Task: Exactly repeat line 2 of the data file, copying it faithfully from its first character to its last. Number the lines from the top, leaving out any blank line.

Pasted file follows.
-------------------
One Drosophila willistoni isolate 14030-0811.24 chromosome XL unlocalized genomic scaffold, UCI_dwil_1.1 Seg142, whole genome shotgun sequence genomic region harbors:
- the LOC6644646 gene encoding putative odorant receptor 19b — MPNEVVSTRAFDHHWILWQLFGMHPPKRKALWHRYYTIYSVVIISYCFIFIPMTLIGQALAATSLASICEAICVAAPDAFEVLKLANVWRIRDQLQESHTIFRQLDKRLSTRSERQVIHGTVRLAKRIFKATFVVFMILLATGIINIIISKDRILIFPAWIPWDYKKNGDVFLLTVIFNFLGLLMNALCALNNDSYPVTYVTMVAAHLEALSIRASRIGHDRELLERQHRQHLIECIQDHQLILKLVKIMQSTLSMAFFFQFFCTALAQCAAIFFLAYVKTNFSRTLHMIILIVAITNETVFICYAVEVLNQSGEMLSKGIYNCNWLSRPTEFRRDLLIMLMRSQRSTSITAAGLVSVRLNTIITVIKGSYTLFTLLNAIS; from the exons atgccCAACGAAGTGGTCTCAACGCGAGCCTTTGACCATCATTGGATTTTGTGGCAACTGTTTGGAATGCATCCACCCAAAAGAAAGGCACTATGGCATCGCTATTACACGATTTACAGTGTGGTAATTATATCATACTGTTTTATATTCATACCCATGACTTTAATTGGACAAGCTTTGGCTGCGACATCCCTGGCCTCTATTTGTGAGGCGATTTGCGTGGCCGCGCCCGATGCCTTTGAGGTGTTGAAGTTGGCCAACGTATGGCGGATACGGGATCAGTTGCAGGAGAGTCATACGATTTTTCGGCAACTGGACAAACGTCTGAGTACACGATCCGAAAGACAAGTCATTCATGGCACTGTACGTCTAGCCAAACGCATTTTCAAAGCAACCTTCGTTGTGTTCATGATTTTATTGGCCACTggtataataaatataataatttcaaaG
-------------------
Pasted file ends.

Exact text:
- the LOC6644646 gene encoding putative odorant receptor 19b — MPNEVVSTRAFDHHWILWQLFGMHPPKRKALWHRYYTIYSVVIISYCFIFIPMTLIGQALAATSLASICEAICVAAPDAFEVLKLANVWRIRDQLQESHTIFRQLDKRLSTRSERQVIHGTVRLAKRIFKATFVVFMILLATGIINIIISKDRILIFPAWIPWDYKKNGDVFLLTVIFNFLGLLMNALCALNNDSYPVTYVTMVAAHLEALSIRASRIGHDRELLERQHRQHLIECIQDHQLILKLVKIMQSTLSMAFFFQFFCTALAQCAAIFFLAYVKTNFSRTLHMIILIVAITNETVFICYAVEVLNQSGEMLSKGIYNCNWLSRPTEFRRDLLIMLMRSQRSTSITAAGLVSVRLNTIITVIKGSYTLFTLLNAIS; from the exons atgccCAACGAAGTGGTCTCAACGCGAGCCTTTGACCATCATTGGATTTTGTGGCAACTGTTTGGAATGCATCCACCCAAAAGAAAGGCACTATGGCATCGCTATTACACGATTTACAGTGTGGTAATTATATCATACTGTTTTATATTCATACCCATGACTTTAATTGGACAAGCTTTGGCTGCGACATCCCTGGCCTCTATTTGTGAGGCGATTTGCGTGGCCGCGCCCGATGCCTTTGAGGTGTTGAAGTTGGCCAACGTATGGCGGATACGGGATCAGTTGCAGGAGAGTCATACGATTTTTCGGCAACTGGACAAACGTCTGAGTACACGATCCGAAAGACAAGTCATTCATGGCACTGTACGTCTAGCCAAACGCATTTTCAAAGCAACCTTCGTTGTGTTCATGATTTTATTGGCCACTggtataataaatataataatttcaaaG